I first met Irma in 1977 when I moved into a rented house in Perryn Road Acton W3. The house was owned by the Harrow Club W10 where I operated as a Youth Worker. I also had my art studio there. I was washing up one day shortly after moving in when I noticed movement in the large overgrown Privet hedge in the garden of the house opposite.

A person came out backwards wearing ragggy clothes and carrying lots of buckets and bags; it was Irma. 

It took a few days before I had the opportunity to introduce myself but from the moment we met we became firm friends. 

Irma was funny, peculiar, intelligent, solitary, but loved contact with people, mad, bad and sad, brilliant, caring, resourceful and independently minded. She was very close to the earth, she loved animals and animals loved her. She had two cats of her own at that time, Pussyboy and Tidddles and she would often have a possee of wild animals and birds follow her about on her travels. But most of all Irma liked Black Bags full of Stuff that she could collect and sort out into STUFF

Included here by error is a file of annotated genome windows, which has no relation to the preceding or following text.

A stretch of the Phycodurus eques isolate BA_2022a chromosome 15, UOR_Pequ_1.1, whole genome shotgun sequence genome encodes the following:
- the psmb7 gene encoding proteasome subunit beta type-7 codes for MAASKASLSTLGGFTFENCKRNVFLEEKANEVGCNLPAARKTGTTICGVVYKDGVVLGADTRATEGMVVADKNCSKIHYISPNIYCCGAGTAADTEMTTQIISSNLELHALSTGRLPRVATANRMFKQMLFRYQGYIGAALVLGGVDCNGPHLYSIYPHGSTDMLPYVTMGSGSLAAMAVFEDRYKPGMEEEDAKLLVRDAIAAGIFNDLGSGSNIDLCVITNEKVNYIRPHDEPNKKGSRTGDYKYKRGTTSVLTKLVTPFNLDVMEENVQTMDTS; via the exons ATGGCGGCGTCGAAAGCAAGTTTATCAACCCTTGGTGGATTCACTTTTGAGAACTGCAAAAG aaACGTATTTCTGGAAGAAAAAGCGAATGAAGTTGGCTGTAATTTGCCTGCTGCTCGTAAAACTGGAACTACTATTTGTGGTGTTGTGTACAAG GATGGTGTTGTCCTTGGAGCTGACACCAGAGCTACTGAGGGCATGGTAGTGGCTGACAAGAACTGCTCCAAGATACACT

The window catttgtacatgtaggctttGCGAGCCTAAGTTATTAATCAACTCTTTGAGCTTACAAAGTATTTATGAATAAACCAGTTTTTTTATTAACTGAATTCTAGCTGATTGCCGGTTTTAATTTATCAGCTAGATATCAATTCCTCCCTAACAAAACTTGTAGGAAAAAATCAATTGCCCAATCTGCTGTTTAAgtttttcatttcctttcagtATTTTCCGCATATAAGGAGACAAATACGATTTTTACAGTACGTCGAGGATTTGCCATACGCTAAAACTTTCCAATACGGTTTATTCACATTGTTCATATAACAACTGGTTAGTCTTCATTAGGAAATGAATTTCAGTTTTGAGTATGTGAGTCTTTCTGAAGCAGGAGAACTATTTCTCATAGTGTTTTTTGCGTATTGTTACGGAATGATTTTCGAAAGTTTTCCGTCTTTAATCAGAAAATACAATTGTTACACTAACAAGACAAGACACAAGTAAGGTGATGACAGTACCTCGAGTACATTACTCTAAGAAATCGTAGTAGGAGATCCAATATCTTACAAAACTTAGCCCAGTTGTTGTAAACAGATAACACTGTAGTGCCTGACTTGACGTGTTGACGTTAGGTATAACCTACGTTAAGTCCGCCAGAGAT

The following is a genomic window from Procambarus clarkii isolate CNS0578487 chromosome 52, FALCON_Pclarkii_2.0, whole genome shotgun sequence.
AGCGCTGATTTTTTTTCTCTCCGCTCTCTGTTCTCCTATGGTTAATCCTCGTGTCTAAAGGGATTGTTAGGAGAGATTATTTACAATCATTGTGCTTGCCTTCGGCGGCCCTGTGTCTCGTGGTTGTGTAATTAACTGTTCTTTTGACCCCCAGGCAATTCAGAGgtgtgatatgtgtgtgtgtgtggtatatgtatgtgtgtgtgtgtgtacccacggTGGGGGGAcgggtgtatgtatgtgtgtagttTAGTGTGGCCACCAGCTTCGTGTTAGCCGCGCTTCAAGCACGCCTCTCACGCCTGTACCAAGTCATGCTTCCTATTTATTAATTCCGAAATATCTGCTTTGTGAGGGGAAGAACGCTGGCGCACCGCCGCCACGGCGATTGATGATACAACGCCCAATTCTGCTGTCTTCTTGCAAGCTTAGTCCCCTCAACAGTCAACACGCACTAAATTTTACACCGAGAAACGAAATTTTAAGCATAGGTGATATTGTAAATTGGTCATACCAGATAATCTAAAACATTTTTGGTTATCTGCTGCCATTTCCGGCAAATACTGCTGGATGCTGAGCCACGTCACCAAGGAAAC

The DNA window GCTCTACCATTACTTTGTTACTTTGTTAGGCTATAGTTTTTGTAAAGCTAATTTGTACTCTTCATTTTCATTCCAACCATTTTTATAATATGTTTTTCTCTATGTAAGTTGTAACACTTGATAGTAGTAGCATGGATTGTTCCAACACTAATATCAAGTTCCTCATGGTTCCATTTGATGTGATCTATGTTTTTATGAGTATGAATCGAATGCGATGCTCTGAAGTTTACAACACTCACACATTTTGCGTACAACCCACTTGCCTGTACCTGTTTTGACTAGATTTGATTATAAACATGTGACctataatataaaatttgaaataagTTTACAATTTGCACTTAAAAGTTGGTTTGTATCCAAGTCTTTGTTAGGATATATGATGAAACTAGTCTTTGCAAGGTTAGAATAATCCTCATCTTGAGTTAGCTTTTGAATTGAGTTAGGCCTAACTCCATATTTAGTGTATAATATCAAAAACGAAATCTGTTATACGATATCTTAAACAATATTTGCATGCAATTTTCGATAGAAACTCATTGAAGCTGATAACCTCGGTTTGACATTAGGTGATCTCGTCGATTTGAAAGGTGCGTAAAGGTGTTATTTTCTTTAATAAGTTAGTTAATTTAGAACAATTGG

It turned out that she was actually living in the Privet Hedge where I first saw her because she had completely filled the volume space of her flat with STUFF. I soon came to realise that her garden and my back garden were also full of well disguised STUFF as well. I lived in Perryn road for the next decade until I moved out of London for pastures new. In all of those 10 years Irma was part of my daily life and we had many laughs, tears and adventures together. I continued to visit Irma from time to time as she became increasingly vulnerable as she got older and living on the street. Irma was eventually taken into care by Ealing Social services.

She passed away in 2005. Her Ashes were spread at the Sanctuary of the Stone Circles at Avebury in Wiltshire.

So far as we known Irma Melwine Pels was born in 1908 in Hamburg Germany into a well off family of wine merchants. At some point as a teenager she left home and walked to Northern Italy where she lived off the land. She came to England, possible as a Kinder Transport on her own before the War. She was “taken in” by a well to do family in north London but was mistreated and eventually “took to the streets” ending up when we had the chance to meet in 1977.


About 3 weeks after Irma's funeral I had a wonderful long weekend holiday in Venice and blow me down, there she was, sitting on the side of the Grand Canal reading her Guidebook to Italy as happy as Larry. The Irma's of the World live on!